Occupy Chicago, others elated and still plan city marches
By David Heinzmann and John Chase
Protesters gearing up for Chicago’s spring gathering of world leaders cheered the news that the G-8 summit is being moved to Camp David while maintaining that the city would remain a major magnet for demonstrators during that weekend’s NATO gathering.
About 30 people showed up at Occupy Chicago headquarters for a regularly scheduled meeting where Monday’s developments were suddenly a main topic of debate.
“I don’t think we alone are the cause but I think we can take some credit,” said Andy Thayer, a protest organizer who called President Barack Obama’s G-8 decision “a victory for our side.”
Out-of-town protesters noted the summits are two months away and said demonstrators already have committed to their plans.
“Most of us have already gotten time off,” said Chris Wahmhoff, an Occupy organizer in Kalamazoo, Mich. “We’re more than prepared for it.”
“NATO and G-8 work together. They are partnering in a war and poverty agenda,” said Thistle Pettersen, 43, of Madison, Wis., who plans to bicycle to Chicago with a group of demonstrators even with Monday’s announcement. “I don’t think people are going to cancel their bus reservations just because the war-makers are going to be there but the poverty-makers aren’t.”
The NATO meeting still is scheduled for May 20-21 in Chicago. Thayer said NATO is the “military arm” of the G-8 and that Monday’s decision is likely to fire up even more people to come to Chicago because they have tasted victory.
“There’s no way to spin this (other) than as a major defeat for the mayor,” Thayer said of Mayor Rahm Emanuel, who had been touting the twin summits for months. “Victories like this have a tendency to energize people. It shows protest works.”
Indeed, after the meeting some of the protest leaders went to the Daley Center for a victory party. At 9 p.m., about two dozen people began chanting “na-na-na-na, na-na-na-na, G-8, goodbye,” at the start of the party.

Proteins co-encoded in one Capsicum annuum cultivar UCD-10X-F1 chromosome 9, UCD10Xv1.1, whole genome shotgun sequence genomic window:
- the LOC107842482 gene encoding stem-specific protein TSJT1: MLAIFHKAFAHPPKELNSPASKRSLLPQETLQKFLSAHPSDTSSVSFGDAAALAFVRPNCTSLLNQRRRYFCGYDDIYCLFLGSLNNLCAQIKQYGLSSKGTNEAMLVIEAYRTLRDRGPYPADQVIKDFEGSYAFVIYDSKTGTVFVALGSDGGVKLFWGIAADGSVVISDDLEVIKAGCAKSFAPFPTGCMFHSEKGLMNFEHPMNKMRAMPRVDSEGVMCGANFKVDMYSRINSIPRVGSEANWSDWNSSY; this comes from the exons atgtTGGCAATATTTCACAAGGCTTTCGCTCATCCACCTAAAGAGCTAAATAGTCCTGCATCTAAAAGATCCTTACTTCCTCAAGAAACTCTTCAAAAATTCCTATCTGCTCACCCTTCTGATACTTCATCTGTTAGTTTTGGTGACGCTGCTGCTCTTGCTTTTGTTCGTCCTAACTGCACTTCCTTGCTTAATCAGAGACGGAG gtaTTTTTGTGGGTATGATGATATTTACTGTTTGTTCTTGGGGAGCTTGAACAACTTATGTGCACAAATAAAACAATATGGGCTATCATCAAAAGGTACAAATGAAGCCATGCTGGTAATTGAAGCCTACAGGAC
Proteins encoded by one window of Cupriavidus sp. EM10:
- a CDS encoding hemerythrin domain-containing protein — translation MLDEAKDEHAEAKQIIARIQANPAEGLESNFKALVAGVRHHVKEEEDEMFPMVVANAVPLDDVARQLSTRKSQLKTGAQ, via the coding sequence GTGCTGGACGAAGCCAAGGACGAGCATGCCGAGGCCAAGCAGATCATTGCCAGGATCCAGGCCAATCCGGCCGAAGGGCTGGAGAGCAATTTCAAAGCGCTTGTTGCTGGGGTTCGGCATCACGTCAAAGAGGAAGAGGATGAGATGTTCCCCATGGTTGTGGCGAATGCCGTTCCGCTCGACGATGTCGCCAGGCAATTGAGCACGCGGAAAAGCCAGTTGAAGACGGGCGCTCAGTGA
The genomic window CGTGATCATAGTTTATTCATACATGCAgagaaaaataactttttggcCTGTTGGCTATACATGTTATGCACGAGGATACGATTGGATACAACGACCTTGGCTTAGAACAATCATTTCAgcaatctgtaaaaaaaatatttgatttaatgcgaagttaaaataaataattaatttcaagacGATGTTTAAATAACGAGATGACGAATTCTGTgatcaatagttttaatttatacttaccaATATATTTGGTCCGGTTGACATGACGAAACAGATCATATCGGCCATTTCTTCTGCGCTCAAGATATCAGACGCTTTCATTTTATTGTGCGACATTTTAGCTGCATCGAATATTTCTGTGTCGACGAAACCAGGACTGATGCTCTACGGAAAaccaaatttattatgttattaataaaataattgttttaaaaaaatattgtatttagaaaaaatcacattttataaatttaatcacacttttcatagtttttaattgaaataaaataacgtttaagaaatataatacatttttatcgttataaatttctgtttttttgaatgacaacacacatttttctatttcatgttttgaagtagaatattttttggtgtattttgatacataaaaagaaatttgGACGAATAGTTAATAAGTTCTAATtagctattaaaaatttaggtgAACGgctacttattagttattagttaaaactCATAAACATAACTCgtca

For months, members of the Occupy movement and other protest groups, which include some radical members, have made the Chicago meetings a challenge and rallying call, setting a goal of bringing 50,000 protesters to Chicago.
Lucas Vereline, 31, said the lack of a G-8 summit could mean some protesters will head to the Washington area instead.
“Realistically, this will mean less people because they’ll go to Camp David,” he said. “But our energy will be the same. And I’d still like them to come here and talk to us and talk to each other about the issues that concern us.”
One of the major demonstrations planned for the original May 19-21 summit weekend was a march organized by the California Nurses Association, a union that has been a mainstay of the Occupy movement, to be held May 18, the day before G-8 started. Spokesman Chuck Idelson said it was too early to say whether the demonstration would be moved or canceled.
Thayer holds a city permit for what was to be the main formal demonstration of the weekend, a march that Saturday, the first day of G-8. He said groups will tinker with their demonstration plans rather than abandon them. “We’re going to have a quick consultation to see whether we need to move our demonstration from the 19th to the 20th.”
In St. Louis, the Occupy movement is getting ready for a Midwestern conference next week at which protesting the Chicago summits is a major agenda item.
“I put this in the win column,” said Zach Chasnoff, a spokesman for Occupy St. Louis. “If the intent was to stop that conference from happening in May, then it’s been done way in advance of May.”